Making you a shiny object in the world
If you’ve been wondering how your website measures up, here’s your chance to find out. Is it shining brightly, or could you use a bit of spit and polish? The great news about websites is they can be changed, rearranged, and refreshed faster than you can spell supercalifragilisticexpialidocious – and you know I had to go look that up, just for you. Here’s a simple homepage audit that you can do to diagnose your potential issues.
What is a Homepage audit anyway? There are seven essential elements on your website that affect the user experience. Let’s look at the best practices that deliver the user experience to keep the browser on your site longer. We’re going to look at each section, and within the section, we’ll give you four grading levels.
- Needs Improvement
1. Top Section
We are looking at everything above the fold. The old newspaper term describes everything you can see before the reader needs to scroll down the page. This includes all the images, headlines, sub-headlines, buttons, and the clarity of the messaging. Some describe this as the
The headline/sub-headline, supporting imagery, and call to action immediately and clearly answer the questions: Who is this for? What is the problem, does it solve? What do I need to do next?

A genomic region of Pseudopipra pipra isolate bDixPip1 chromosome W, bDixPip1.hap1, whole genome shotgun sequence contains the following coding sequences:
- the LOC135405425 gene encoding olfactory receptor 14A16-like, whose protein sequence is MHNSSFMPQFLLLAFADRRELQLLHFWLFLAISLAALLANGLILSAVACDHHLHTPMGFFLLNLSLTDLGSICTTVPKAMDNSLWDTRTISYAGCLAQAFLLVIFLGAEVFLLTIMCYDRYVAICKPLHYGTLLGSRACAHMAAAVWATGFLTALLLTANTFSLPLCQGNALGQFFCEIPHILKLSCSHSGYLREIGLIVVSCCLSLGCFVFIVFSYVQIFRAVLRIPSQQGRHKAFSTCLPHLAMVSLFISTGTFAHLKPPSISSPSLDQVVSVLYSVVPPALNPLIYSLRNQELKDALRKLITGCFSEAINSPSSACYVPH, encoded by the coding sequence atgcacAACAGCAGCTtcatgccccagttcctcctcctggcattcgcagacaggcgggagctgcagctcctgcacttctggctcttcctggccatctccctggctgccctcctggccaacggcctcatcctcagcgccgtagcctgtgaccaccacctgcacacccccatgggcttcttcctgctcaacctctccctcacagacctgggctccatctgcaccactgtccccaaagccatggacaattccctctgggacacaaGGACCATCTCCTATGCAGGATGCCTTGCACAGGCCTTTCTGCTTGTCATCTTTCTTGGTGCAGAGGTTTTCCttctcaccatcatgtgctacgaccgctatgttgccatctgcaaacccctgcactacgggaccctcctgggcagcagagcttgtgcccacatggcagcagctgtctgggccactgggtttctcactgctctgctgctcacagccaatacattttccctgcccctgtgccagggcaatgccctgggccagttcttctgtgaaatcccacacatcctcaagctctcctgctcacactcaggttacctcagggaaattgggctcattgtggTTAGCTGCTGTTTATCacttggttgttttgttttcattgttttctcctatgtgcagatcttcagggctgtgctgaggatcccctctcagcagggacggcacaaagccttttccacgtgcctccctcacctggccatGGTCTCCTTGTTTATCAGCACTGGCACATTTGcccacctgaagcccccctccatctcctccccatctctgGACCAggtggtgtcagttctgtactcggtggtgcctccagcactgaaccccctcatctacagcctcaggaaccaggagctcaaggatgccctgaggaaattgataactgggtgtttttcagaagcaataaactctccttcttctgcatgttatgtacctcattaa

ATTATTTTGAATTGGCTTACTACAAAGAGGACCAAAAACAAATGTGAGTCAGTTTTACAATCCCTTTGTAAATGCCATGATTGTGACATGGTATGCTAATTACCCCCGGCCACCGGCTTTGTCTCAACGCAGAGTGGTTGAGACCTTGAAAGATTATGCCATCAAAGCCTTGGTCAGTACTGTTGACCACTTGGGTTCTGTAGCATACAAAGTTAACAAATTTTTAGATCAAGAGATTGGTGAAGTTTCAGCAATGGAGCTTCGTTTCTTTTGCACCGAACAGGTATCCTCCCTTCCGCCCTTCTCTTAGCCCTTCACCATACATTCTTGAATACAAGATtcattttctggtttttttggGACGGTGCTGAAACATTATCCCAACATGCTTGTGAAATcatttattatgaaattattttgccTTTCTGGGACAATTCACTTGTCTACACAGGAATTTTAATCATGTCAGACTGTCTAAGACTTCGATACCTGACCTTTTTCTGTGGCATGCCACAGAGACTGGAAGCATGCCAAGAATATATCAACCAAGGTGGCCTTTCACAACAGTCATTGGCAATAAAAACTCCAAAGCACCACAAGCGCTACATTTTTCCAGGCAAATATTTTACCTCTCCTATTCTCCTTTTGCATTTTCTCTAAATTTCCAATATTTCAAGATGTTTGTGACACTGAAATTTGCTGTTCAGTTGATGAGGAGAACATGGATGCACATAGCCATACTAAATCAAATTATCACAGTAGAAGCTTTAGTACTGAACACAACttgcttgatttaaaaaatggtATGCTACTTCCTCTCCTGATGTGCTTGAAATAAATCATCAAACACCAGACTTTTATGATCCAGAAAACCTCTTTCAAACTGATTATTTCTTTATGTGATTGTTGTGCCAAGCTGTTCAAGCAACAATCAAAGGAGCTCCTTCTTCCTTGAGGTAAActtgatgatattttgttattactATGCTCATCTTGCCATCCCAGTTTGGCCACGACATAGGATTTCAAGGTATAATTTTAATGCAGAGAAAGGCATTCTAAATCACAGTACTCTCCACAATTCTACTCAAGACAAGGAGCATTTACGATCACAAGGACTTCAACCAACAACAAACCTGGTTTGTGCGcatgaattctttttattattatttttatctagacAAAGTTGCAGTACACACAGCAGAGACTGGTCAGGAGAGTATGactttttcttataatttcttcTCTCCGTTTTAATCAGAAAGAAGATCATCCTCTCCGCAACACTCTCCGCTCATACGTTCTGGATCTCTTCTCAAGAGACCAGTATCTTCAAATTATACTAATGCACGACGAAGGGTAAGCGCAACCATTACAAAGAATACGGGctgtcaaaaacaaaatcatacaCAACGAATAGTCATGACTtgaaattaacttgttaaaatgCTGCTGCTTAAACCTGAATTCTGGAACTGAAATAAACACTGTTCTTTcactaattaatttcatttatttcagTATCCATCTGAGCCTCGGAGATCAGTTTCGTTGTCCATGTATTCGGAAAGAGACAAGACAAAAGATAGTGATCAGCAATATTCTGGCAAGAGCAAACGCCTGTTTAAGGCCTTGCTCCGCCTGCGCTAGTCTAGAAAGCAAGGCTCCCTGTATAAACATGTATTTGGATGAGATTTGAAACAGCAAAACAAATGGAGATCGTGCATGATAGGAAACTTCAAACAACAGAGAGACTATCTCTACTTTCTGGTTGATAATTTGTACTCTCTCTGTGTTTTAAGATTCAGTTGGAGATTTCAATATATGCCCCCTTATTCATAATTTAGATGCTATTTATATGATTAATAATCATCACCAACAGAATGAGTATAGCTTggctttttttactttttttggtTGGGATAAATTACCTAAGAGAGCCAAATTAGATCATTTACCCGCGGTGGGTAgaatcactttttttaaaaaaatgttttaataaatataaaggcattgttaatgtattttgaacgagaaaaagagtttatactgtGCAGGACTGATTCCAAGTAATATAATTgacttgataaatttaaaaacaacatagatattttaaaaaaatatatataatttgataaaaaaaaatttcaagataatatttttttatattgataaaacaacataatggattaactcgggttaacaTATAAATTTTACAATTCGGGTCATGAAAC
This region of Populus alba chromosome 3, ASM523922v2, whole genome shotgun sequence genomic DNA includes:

The copy and imagery are engaging, but the visitor must scroll a bit before understanding the problem being solved and the exact marketing being served.
The copy and imagery are vague to both the solution and the market, and there is no obvious call to action above the fold.
The copy and imagery provide no immediate details about the problem the product/service solves, nor is it obvious whom the product/service serves.
Images, photos, and drawings are essential to illustrate how you support the customer’s quest to find a solution to their problem. Look for imagery that shows the customer winning with the helpful guide alongside. Photos of people smiling and happy play to our emotions of a happy ever after story.
The prominent imagery positions the customer as the hero and clearly demonstrates the ideal ‘after’ of the target market. All additional images support the themes and messages in the sales copy.
Images illustrate the product or service in action, but they do not clearly show the ideal ‘after’ of the target market.
Images are visibly pleasing, but they distract from the core messages, either because they are unrelated or negatively impact readability.
Images are crude and unprofessional, and they represent the product/service vaguely and or inaccurately.
3. Top Menu
The bare essential menu consists of the company logo (which acts as the link back to the homepage), About, Blog (if you have one), Contact Us, and Call to Action. The call to action, located on the far right, can link to your calendar, a phone number, or link to your contact us page.
The company logo is visible, navigation is limited to the bare essentials, and the primary call to action holds a prominent position on the page's top-right.
The company logo and primary call to action are visible, but the navigation contains one or more non-essential elements.
The navigation is cluttered, leaving no room for a call to action.
The navigation is very cluttered and confusing, with no calls to action or indicators of what the visitor should do next.
4. Call to Action